The “TCQ On” graph of the Talon controller resembles the graph we got earlier with the Promise controller: there’s a flat stretch around the load of 32 requests and there are two “humps” at high loads. So, TCQ does work on Pacific Digital’s controller, too.
Meanwhile, the results with disabled TCQ support have no practical meaning as the controller just stifles the performance of the drives in this case.
Let’s now see how the Talon ZL4-150 can handle a mixed stream of requests.
The controller is processing a stream of requests to read and write 8KB random-address data blocks. Changing the ratio of reads to writes in the stream we can determine how well the controller’s driver is sorting the requests out.
The results of this pattern follow below:
The following diagrams show the dependence of the data-transfer speed on the percentage of writes for different requests queue lengths. Since the number of supported RAID arrays is rather limited, we will divide the diagrams by different queue lengths only.
The arrays have the same speeds in the Random Read mode under a linear load, but as soon as there appear write requests the lazy write and the type of the array begin to influence its speed noticeably. The number of drives in the RAID0 array only affects its speed at high percentages of writes.
The RAID0 array is slower than the single drive when the number of write requests is above 50 percent. The RAID10 behaves oppositely to what we see with the two-disk RAID0. It’s hard to identify the effect of mirroring under this load.
As for the effect from Tagged Command Queuing, it is negative. Why? TCQ is bad under a linear load as some time is spent to process the requests, but this processing brings no particular advantages. This is compensated by the drives’ lazy writing algorithms at high percentages of writes, but otherwise the single drive with enabled TCQ is slower than the same single drive without TCQ, as you can clearly see.
Under a higher load the RAID0 arrays show scalability in the number of drives per array, but the speed of the two-disk RAID0 goes down after the 40-percent-writes mark.
The RAID10 array behaves well enough – its speed is smoothly decreasing as there appear more write requests in the stream. The RAID10 is slightly slower than the four-disk RAID0 in the Random Read mode, but in the Random Write mode the RAID10 is faster than the two-disk RAID0. That is, the RAID10 uses an algorithm of alternating the incoming read requests between the drives of the mirror couples.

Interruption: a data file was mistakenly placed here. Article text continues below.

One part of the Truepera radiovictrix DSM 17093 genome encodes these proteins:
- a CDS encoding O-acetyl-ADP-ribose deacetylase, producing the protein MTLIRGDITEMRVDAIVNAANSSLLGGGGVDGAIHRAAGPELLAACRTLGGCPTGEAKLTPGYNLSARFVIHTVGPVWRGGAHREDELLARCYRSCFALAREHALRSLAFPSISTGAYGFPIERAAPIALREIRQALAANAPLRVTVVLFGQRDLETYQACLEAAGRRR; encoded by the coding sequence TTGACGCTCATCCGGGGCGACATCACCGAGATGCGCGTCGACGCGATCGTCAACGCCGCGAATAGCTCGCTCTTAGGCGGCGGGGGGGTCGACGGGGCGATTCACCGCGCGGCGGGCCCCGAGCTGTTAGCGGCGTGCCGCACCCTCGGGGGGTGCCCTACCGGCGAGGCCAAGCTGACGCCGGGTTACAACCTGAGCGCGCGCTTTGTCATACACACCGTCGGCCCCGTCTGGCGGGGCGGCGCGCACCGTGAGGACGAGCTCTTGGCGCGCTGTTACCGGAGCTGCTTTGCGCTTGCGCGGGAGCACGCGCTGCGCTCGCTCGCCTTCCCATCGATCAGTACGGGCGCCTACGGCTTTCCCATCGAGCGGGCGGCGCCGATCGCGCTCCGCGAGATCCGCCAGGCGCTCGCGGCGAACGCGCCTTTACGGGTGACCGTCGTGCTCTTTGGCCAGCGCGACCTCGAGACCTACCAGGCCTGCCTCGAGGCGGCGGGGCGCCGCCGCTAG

Unfortunately, we can’t say the same about the second mirroring array. Its speed is always lower than that of the single drive, especially at a high writes percentage.
The diagram suggests that a load of 16 requests is already enough for the TCQ technology to showcase its advantages. When there’s a high percentage of reads, the drive without TCQ is noticeably slower than itself with enabled TCQ.
Well, recalling how the Talon controller “disables” the TCQ support, we should say that these data cannot be an indication of a “significant advantage” of TCQ.
Moreover, the effect of lazy writing becomes more important when there are fewer reads to be performed, and starting from the 60-percent-writes mark the speed of the drive almost doesn’t depend on TCQ.
Our increasing the load further doesn’t cause any changes in the ranks but emphasizes drawbacks in operation of some arrays. The slump in the graph of the two-disc RAID0 has become even bigger, and this array is just a little faster than the single drive, while the RAID1 is always slower than the single drive nearly everywhere in this test. Curiously enough, the drive without TCQ is faster than the drive with TCQ when there are many writes to be performed.
The results of the Talon ZL4-150 controller in the mixed-requests pattern show that the alteration of read requests between the drives of a mirror couple doesn’t work for the RAID1 array, and you can only use this type of array to increase the data security. Alas, a RAID1 won’t have any speed bonuses compared to a single drive.
The RAID10 array, on the contrary, works fine and helps to increase the speed of reading random addresses. The four-disk RAID0 array has a high speed (faster than on any SATA RAID controller we’ve tested so far), while the two-disk RAID0 has problems with high percentages of writes.
Turning TCQ on usually brings a speed gain, but the value of this gain is small compared to the previous test.
Let’s watch the controller doing sequential reading and writing.
IOMeter is sending a stream of read/write requests with a 4-request-long queue. Every minute the size of the data block changes so that we could get the dependence of the linear read/write speed on the data block size:
The following diagram shows the dependence of the controller’s read speed on the size of the data block.
We thought RAID arrays comprised of a different number of drives (especially RAID0 arrays) would have different read speeds, but… There are two distinct groups: 1) the RAID1 and the two JBOD arrays with TCQ on and off and 2) the two-, four-disk RAID0 arrays and the RAID10. We can’t really say why the arrays behave as they do. :) Numbers like 60 or 77MB/s can’t be related to the read speed of the single drive (it is somewhere around 68MB/s) or to the limitations of the PCI bus.
One thing is certain, though. We can’t see any profit from TCQ here at all.
Next goes sequential writing; here’s the table:
We construct a diagram like with sequential reading.
We see the graphs of the single drive with enabled and disabled TCQ fully coincide, but the rest of the graphs are simply awful.